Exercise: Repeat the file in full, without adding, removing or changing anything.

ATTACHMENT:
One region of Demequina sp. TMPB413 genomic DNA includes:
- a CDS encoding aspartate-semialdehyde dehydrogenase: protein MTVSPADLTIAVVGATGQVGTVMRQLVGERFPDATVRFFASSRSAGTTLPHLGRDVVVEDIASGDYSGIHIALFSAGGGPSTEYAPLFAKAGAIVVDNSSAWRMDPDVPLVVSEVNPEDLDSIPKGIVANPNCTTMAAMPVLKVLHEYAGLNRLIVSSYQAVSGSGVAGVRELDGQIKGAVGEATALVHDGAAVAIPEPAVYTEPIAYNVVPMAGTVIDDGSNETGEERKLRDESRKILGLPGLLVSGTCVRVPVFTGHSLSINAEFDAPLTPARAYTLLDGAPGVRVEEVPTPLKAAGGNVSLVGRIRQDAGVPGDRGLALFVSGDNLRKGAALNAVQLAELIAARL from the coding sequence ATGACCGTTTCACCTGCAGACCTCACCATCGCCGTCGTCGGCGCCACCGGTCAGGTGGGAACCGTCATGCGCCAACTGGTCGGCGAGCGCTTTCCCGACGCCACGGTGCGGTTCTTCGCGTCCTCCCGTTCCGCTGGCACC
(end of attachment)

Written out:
One region of Demequina sp. TMPB413 genomic DNA includes:
- a CDS encoding aspartate-semialdehyde dehydrogenase: protein MTVSPADLTIAVVGATGQVGTVMRQLVGERFPDATVRFFASSRSAGTTLPHLGRDVVVEDIASGDYSGIHIALFSAGGGPSTEYAPLFAKAGAIVVDNSSAWRMDPDVPLVVSEVNPEDLDSIPKGIVANPNCTTMAAMPVLKVLHEYAGLNRLIVSSYQAVSGSGVAGVRELDGQIKGAVGEATALVHDGAAVAIPEPAVYTEPIAYNVVPMAGTVIDDGSNETGEERKLRDESRKILGLPGLLVSGTCVRVPVFTGHSLSINAEFDAPLTPARAYTLLDGAPGVRVEEVPTPLKAAGGNVSLVGRIRQDAGVPGDRGLALFVSGDNLRKGAALNAVQLAELIAARL from the coding sequence ATGACCGTTTCACCTGCAGACCTCACCATCGCCGTCGTCGGCGCCACCGGTCAGGTGGGAACCGTCATGCGCCAACTGGTCGGCGAGCGCTTTCCCGACGCCACGGTGCGGTTCTTCGCGTCCTCCCGTTCCGCTGGCACC